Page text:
Wisconsin-born photographer Lewis Wickes Hine used his talent for the common good. Also a sociologist, Hine employed documentary photography in the early 20th Century to track companies that used child labor. As a staff photographer for the National Child Labor Committee, Hine was an activist for this important social issue and soon became an enemy to factory foremen across the United States. At Hyperallergic, Allison Meier’s piece on a new book from Taschen puts Hine’s work as a child labor documentarian (as well as his other photography) in perspective. From Meier:
Born in 1874 in the small town of Oshkosh, Wisconsin, Hine was one of the earliest photographers to use the camera as a tool of social reform (following in the recently trod footsteps of Jacob Riis, who documented the New York City slums). After his father died suddenly in 1890, Hine became the main earner for his family. His work included a stint of six-day weeks at an upholstery factory. He later studied sociology and got a job as an educator at the Felix Adler Ethical Culture School in New York, where he learned to use a camera. (And he got skilled at talking to children, something vital to his covert factory missions.) With NCLC he turned his photographs into slideshow presentations, posters, fliers, and exhibitions (with informative text panels like one from 1914 that compared the “normal child” to the “mill child,” whose eyes were ringed with dark circles that gaped from under a tattered cap).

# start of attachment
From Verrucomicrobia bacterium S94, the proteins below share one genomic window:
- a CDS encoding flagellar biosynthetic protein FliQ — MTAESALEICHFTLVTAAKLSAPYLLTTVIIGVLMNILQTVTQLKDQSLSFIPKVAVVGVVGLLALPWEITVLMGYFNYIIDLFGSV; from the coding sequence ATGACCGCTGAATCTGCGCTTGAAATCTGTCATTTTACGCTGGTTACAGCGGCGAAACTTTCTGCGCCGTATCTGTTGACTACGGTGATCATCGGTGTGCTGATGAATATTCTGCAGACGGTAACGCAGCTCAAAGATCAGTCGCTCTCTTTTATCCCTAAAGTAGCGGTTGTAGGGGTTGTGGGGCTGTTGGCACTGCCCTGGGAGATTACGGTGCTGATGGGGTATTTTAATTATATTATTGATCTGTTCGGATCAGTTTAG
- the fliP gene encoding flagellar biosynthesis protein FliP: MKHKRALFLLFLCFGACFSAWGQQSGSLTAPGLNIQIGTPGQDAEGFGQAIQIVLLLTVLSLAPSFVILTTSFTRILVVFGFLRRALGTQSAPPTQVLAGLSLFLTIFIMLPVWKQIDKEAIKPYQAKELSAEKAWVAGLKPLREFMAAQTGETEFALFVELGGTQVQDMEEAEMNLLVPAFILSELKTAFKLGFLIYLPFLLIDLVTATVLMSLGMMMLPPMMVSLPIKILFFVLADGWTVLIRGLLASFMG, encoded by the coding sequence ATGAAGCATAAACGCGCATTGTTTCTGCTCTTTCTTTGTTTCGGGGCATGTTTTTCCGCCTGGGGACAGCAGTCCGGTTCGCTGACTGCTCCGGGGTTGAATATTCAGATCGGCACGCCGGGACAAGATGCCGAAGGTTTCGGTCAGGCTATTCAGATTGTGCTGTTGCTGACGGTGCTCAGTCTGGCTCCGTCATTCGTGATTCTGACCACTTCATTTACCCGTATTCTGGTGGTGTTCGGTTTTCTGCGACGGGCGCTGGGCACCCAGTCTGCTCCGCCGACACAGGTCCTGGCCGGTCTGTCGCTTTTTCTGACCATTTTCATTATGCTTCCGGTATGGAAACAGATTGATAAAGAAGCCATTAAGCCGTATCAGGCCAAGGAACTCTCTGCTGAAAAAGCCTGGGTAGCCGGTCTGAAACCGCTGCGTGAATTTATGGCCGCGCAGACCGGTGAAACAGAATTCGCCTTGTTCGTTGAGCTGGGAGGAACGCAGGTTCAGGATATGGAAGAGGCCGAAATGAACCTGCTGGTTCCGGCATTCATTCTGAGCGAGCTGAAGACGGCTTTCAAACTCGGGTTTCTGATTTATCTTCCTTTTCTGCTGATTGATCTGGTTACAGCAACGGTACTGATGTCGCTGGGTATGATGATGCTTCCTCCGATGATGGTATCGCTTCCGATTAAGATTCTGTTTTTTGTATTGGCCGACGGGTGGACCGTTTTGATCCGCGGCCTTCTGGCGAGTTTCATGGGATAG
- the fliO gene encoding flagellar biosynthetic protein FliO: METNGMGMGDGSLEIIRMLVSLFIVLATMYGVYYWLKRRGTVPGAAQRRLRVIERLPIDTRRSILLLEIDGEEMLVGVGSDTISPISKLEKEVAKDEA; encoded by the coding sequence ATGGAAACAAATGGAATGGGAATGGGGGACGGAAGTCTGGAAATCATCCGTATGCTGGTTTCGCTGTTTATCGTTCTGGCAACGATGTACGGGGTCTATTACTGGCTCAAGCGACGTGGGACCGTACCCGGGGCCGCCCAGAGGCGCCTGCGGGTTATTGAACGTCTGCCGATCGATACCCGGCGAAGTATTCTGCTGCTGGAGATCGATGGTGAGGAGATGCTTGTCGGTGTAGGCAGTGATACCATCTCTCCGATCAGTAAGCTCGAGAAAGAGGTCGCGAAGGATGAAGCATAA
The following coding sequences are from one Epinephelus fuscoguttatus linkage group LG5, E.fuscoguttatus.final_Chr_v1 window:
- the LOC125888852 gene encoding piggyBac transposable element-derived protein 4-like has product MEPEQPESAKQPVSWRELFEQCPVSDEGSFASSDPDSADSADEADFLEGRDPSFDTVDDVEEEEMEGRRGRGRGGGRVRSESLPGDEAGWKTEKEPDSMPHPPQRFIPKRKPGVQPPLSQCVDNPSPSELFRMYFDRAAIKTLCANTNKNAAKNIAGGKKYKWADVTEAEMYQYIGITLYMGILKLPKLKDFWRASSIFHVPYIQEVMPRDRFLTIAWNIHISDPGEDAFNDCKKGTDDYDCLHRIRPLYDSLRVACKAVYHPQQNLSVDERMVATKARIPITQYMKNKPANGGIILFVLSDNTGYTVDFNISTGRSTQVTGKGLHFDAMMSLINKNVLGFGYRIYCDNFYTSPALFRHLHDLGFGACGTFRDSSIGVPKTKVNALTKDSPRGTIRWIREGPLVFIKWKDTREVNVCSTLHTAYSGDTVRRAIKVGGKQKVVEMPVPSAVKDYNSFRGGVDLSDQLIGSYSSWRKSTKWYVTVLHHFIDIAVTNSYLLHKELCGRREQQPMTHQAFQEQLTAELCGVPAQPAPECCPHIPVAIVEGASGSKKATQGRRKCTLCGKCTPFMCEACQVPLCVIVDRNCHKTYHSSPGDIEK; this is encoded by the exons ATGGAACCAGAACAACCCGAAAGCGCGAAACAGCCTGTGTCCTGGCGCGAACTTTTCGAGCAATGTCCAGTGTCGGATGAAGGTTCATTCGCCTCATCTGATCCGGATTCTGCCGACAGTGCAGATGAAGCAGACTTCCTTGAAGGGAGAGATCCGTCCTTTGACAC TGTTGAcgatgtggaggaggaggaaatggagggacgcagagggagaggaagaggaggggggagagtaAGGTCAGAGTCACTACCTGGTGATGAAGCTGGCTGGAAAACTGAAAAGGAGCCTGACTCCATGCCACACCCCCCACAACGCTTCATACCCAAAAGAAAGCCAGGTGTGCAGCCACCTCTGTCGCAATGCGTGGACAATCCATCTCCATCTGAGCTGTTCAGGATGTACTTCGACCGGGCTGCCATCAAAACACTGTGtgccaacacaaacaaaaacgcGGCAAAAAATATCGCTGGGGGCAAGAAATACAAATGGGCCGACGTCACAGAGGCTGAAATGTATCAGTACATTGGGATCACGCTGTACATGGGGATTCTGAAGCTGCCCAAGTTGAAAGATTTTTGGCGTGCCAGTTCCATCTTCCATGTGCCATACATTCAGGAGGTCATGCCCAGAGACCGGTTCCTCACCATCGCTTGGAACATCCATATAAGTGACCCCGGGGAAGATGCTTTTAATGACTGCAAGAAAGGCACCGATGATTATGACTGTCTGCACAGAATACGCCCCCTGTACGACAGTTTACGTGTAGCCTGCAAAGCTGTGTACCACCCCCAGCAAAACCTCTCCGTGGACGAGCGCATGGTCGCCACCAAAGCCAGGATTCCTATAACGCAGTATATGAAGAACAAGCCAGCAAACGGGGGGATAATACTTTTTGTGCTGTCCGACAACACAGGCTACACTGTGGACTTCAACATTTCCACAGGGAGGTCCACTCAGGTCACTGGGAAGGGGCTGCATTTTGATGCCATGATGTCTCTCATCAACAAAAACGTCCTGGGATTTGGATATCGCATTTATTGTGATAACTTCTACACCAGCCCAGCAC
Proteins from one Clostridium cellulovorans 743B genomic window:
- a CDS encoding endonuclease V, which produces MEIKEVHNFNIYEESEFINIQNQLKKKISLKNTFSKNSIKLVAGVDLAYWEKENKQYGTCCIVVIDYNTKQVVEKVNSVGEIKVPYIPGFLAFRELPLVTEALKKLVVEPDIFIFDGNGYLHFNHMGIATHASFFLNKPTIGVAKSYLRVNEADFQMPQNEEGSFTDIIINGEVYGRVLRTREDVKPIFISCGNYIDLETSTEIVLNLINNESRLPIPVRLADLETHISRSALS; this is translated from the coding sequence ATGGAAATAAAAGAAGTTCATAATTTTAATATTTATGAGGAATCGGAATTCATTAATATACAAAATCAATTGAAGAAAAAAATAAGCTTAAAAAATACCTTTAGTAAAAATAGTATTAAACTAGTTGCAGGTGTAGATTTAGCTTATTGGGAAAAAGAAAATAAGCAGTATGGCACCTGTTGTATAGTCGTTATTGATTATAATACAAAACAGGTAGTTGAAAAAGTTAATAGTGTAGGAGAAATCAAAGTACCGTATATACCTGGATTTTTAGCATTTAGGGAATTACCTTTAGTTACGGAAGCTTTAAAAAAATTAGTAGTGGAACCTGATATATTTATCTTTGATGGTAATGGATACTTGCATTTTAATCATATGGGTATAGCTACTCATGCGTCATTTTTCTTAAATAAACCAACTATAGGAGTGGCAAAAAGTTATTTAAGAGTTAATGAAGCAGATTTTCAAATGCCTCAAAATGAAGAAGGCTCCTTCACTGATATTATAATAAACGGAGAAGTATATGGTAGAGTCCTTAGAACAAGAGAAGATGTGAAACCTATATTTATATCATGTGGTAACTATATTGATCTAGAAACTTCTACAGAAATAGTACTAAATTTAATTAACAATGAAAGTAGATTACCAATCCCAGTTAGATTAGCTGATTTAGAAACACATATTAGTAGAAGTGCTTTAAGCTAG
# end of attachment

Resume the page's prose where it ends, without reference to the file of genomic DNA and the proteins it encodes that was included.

Read Meier’s whole piece at Hyperallergic, and see more about Lewis W. Hine. America at Work at Taschen’s site.
Earlier in 2018, in my Hyperallergic piece on a new comic about prolific photographer Arthur “Weegee” Fellig, I cited the work of University of Delaware professor Jason E. Hill and his Artist as Reporter: Weegee, Ad Reinhardt, and the PM News Picture. See my separate post on his new book, in which Hill explores the 1940s-era illustration- and photography-based newspaper PM. Even as Hine had passed away in the year that PM launched, Hill writes that his reform photography was critical to the origins of the New York City tabloid and the brand of journalism practiced by its contributors. See more on Artist as Reporter.